Some of you might know the exact moment you “broke.” Maybe, for you, the world split into a “before” and “after.” Maybe, a diagnosis felt like the ending of something significant and the beginning of something else. Maybe the darkness came in one shocking moment or a series of moments that would define you forever.
This experience, the experience of becoming mentally ill at a distinct point in time is a valid one and one I empathize with. But it is not my story.
There are many of us out there living in the shadows, the ones who are sick and don’t even know it. The ones who don’t recognize the illness because, for us, the illness is the constant and always has been.
I grew up in the rural hills of South Dakota, and for me, the blight of mental illness started when I was barely cognizant. I remember sitting on the steps of my home as a toddler with juice all down my front, wondering why I was dumb enough to have spilled it. There was another time when, as a kindergartener, I was on the playground with some friends and I had the heavy and intense thought that nobody liked me.
I know these thoughts now to be a part of one of my many diagnoses—Major Depressive Disorder. But back then, I just thought it was me.
I thought I was broken somehow and there was no fixing it.
These self-hating thoughts would haunt me all through elementary, middle, and high school. They morphed into something even uglier as they began to show on my body in the forms of self-harm and anorexia. They showed themselves in my relationships with friends and partners who treated me poorly. They showed themselves in the way I would cry myself to sleep every night, listening to sad songs on my purple iPod as I wished for death to claim me.
For me, mental illness was the rule and not the exception. It was my beginning, middle, and end.
I tried to get help when I was a teenager after scoring alarmingly high on a self-assessment for depression. I showed the results to my dad and was met with nothing but indifference. I tried again when I showed my mom the horizontal marks that had taken up residence on my arm, but instead of taking me to get treatment, she screamed angrily. The third and final time I tried to get into therapy was when I enlisted the help of a youth pastor. He ended up telling my parents it was just a phase and told me not to be so harsh on them.
Later in life, I met my husband and moved away from my neglectful and abusive childhood home.
A turning point came when I was driving my car for the first time in my new, unfamiliar town. I had what I can now identify as a panic attack. I immediately turned back around and called my husband, crying and screaming that I didn’t think I could do it anymore.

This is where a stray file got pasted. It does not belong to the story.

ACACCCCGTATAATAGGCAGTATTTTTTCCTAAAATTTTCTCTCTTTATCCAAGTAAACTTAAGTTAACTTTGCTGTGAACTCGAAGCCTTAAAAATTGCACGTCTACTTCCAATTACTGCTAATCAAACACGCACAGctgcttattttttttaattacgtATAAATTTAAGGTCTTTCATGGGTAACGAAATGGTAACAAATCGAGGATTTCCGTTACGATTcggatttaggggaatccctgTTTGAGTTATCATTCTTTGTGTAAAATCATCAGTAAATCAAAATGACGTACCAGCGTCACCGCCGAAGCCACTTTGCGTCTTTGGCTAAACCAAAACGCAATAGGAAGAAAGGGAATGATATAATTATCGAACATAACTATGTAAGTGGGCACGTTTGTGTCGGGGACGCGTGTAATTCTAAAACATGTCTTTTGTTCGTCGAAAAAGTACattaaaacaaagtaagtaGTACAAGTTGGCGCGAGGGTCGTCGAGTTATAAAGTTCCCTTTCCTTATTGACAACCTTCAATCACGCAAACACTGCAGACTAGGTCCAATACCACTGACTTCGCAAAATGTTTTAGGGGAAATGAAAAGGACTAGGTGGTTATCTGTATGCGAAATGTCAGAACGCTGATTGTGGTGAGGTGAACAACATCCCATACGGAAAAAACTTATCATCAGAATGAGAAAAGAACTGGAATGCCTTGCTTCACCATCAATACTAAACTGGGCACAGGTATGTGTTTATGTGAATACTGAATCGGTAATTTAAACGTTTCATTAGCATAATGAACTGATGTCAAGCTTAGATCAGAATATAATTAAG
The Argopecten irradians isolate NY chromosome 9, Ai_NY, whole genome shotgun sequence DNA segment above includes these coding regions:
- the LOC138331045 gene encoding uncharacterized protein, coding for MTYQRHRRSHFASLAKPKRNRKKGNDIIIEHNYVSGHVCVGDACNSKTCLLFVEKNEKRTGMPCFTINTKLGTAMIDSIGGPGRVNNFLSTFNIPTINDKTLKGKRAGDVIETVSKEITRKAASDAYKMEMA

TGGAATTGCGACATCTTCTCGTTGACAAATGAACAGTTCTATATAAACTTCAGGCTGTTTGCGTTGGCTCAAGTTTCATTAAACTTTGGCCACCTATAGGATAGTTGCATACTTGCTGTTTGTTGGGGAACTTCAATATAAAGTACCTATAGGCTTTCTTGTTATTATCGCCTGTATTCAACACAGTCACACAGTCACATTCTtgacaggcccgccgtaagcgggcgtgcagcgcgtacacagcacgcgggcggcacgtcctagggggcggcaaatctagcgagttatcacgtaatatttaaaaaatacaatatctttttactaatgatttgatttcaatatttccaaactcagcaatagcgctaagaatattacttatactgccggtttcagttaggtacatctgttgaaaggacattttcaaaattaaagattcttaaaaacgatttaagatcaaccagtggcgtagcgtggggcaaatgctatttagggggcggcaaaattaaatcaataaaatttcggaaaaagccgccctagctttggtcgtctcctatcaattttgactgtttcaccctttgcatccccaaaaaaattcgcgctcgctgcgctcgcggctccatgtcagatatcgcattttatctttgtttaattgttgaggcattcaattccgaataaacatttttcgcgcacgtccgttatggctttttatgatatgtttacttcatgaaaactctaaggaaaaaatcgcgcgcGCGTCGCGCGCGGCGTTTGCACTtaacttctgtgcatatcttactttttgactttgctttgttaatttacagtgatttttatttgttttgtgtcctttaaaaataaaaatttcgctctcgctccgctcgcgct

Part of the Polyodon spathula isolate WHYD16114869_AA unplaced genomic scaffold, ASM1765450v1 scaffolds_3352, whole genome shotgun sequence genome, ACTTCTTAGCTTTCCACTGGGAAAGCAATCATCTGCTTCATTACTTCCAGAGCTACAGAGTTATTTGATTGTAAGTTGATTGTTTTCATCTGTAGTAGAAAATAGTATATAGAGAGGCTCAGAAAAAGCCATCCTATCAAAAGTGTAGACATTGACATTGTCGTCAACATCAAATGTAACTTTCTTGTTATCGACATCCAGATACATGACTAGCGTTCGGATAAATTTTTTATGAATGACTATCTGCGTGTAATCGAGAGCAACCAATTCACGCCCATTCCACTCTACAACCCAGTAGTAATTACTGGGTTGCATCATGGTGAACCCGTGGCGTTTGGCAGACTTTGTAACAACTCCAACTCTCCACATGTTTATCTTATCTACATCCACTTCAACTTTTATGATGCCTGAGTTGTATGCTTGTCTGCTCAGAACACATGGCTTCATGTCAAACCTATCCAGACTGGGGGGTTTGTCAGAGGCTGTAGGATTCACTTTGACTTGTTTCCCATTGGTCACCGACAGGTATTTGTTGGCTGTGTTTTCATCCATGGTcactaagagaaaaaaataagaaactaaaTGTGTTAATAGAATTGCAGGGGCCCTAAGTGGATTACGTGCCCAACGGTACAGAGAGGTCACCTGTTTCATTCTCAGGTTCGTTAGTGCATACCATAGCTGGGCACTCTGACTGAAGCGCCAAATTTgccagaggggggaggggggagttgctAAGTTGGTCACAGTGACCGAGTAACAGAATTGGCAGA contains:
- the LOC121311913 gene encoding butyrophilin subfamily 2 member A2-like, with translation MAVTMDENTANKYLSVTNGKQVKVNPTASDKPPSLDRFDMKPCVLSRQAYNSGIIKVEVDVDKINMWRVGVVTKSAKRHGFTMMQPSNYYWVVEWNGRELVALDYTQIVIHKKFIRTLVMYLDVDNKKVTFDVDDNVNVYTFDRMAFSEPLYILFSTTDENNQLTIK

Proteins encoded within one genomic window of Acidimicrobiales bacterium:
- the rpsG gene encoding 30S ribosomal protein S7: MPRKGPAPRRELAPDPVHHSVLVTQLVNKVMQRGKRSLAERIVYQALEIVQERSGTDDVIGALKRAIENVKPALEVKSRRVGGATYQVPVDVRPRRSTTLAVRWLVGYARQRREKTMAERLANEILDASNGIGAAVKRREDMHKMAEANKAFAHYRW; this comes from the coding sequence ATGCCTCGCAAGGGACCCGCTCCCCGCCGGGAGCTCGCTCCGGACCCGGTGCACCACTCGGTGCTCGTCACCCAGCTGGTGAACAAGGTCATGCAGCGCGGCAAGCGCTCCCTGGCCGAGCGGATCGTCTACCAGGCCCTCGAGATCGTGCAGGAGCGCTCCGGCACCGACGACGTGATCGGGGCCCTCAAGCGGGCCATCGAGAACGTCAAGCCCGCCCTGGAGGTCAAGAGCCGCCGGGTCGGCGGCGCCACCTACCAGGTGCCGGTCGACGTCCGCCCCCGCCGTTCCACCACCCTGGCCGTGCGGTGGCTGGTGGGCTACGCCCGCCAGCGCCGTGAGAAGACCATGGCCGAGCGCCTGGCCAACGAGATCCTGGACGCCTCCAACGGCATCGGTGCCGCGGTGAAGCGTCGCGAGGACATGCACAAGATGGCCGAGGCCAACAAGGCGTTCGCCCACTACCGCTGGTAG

My husband called his mom, whom I didn’t know very well at the time, to come and sit with me. I remember that day very clearly. We were sitting on the staircase, tears drying on my face when she told me that it was OK to get help. Shortly after that, I was sitting across from a doctor and prescribed my first anti-depressants and anti-anxiety medications.
That day and that doctor started me on my journey toward mental well-being. It led me to accurate diagnoses, a therapist, and a team of medical professionals that help me live life to the best of my abilities.
For some, getting help is scary. For me, it was a sigh of relief after a long, hard night. It was pressure lifting off my shoulders after carrying hundreds of pounds of emotional weight for countless miles. It was the relief of knowing that it wasn’t my fault, that I wasn’t a broken thing to be discarded and thrown away. I was simply sick. And when you’re sick, you can get better.
I’ve come a long way since that little girl on the playground or the young woman on the staircase. I now work in the mental health field helping others like me find healing every single day. If you feel like it will never get better, know that it can. If you feel like nobody will believe you, know that someone, someday, will.
You are not weak for wanting or needing support. If you’re seeking professional help, we encourage you to use TWLOHA’s FIND HELP Tool. If you reside outside of the US, please browse our growing International Resources database. You can also text TWLOHA to 741741 to be connected for free, 24/7 to a trained Crisis Text Line counselor. If it’s encouragement or a listening ear that you need, email our team at firstname.lastname@example.org.